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Farmers need better weather to avoid losing more crops

Screven County farmers who already have lost half to three-quarters of their corn crop are hoping cooler weather and showers will spare beans and cotton.

“It has been getting very crispy for farmers,” said extension agent Ray Hicks. “We went from a surplus to a deficit real quick in Screven County.”

The recent dry, unusually hot spell hit right at the worst time for many corn farmers. “It hit us right at a critical time, when corn was tasseling,” Hicks said. “Dry land corn yield lost probably 50 to 75 percent,” he said.

All of Southeast Georgia has been hit by a string of days with unusually high temperatures – highs in the 90s and heat indexes over 100. But Screven County has fared worse than surrounding areas as far as rainfall, said Jonathan Lamb, a meteorologist with the National Weather Service in Charleston.

Screven County is the one area that’s been really dry,” he said. “It’s the luck of the draw, unfortunately. It’s a pretty localized effect.”

The area covered by the NWS’s Charleston office includes Southern South Carolina and Southeast Georgia. In that area in June, rainfall averaged from 2.5 inches to more than 5 inches. That is, except for Screven County, which had three-quarters of an inch to 1.5 inches.

The good news is that the hot, dry trend broke this week, at least for the short term. Temperatures for the next two weeks should be closer to normal, with highs in the upper 80s and lower 90s. And there should be some showers, Lamb said.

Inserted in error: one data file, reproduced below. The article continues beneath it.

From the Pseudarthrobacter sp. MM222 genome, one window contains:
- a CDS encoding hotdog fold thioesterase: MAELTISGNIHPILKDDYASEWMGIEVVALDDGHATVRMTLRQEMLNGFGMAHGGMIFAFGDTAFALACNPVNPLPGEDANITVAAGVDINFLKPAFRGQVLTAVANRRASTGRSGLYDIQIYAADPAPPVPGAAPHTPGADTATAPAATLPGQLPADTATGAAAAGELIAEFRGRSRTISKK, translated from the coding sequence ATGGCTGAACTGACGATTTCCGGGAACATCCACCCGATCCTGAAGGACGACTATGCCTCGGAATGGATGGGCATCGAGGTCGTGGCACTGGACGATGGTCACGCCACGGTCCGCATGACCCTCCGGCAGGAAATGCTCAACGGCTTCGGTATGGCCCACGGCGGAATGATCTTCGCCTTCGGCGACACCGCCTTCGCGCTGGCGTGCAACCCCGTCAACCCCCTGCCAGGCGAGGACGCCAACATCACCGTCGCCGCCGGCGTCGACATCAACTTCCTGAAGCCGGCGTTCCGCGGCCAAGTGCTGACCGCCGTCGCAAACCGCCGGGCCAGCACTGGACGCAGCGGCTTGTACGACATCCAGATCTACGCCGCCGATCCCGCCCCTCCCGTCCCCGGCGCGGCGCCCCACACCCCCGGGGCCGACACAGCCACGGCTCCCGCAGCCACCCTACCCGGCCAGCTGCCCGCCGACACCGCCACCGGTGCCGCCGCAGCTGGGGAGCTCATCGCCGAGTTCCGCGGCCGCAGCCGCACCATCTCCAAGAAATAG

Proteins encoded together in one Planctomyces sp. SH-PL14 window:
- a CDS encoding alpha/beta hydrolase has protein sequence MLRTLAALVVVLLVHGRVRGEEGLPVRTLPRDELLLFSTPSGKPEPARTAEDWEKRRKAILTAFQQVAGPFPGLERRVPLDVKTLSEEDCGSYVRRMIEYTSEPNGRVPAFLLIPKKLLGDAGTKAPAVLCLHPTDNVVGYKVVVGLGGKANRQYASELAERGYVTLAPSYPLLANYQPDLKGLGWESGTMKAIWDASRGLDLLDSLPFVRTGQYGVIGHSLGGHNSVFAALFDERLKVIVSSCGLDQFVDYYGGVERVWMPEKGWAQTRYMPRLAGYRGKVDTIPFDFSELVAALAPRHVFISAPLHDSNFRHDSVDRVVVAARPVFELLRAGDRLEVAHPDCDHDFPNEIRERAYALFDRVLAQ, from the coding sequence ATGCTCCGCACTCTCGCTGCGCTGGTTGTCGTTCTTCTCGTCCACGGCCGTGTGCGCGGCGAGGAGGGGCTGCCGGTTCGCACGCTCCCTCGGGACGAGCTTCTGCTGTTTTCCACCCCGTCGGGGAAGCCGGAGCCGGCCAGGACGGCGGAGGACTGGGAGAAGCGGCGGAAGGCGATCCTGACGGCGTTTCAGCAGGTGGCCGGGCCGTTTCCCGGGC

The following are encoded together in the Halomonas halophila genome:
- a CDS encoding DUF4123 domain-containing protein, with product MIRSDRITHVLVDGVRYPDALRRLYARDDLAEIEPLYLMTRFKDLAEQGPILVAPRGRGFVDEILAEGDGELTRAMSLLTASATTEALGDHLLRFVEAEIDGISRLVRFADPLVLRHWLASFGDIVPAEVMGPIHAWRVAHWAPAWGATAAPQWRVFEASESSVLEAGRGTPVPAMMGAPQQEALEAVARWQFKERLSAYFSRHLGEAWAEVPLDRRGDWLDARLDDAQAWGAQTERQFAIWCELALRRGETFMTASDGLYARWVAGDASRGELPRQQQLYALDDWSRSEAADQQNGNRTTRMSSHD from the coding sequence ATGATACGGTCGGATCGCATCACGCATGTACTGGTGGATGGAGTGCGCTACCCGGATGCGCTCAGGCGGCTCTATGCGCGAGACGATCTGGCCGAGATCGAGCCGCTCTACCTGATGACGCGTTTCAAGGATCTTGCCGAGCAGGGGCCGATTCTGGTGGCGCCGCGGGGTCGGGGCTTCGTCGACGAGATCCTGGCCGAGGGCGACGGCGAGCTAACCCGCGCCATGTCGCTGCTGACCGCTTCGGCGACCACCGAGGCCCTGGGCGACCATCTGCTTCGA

Screven County farmer Stuart Boykin estimated he’s lost 70 percent of the yield on the 550 acres he has planted in corn. The majority of his corn is planted on dry land, meaning without irrigation. Even the acres that have irrigation have been a disappointment because he’s had to irrigate 12 to 18 times, and raising a crop entirely watered by irrigation isn’t cost-effective, he said.

There’s still time for his cotton and peanuts, he said. “They’ll survive if the drought breaks soon,” he said.

Edward Brinson, who records rainfall totals in the Bay Branch area for the Sylvania Telephone, said he counted 8.93 inches of rain in May, bringing the year-to-date total to 22.65 inches. In June, he measured just 1.31 inches, bringing the 2009 total to 23.96 inches.

Brinson said the 14 acres of corn he planted this year isn’t producing. “I won’t make a bit of corn,” he said. His peanuts and soybeans were still doing OK, though.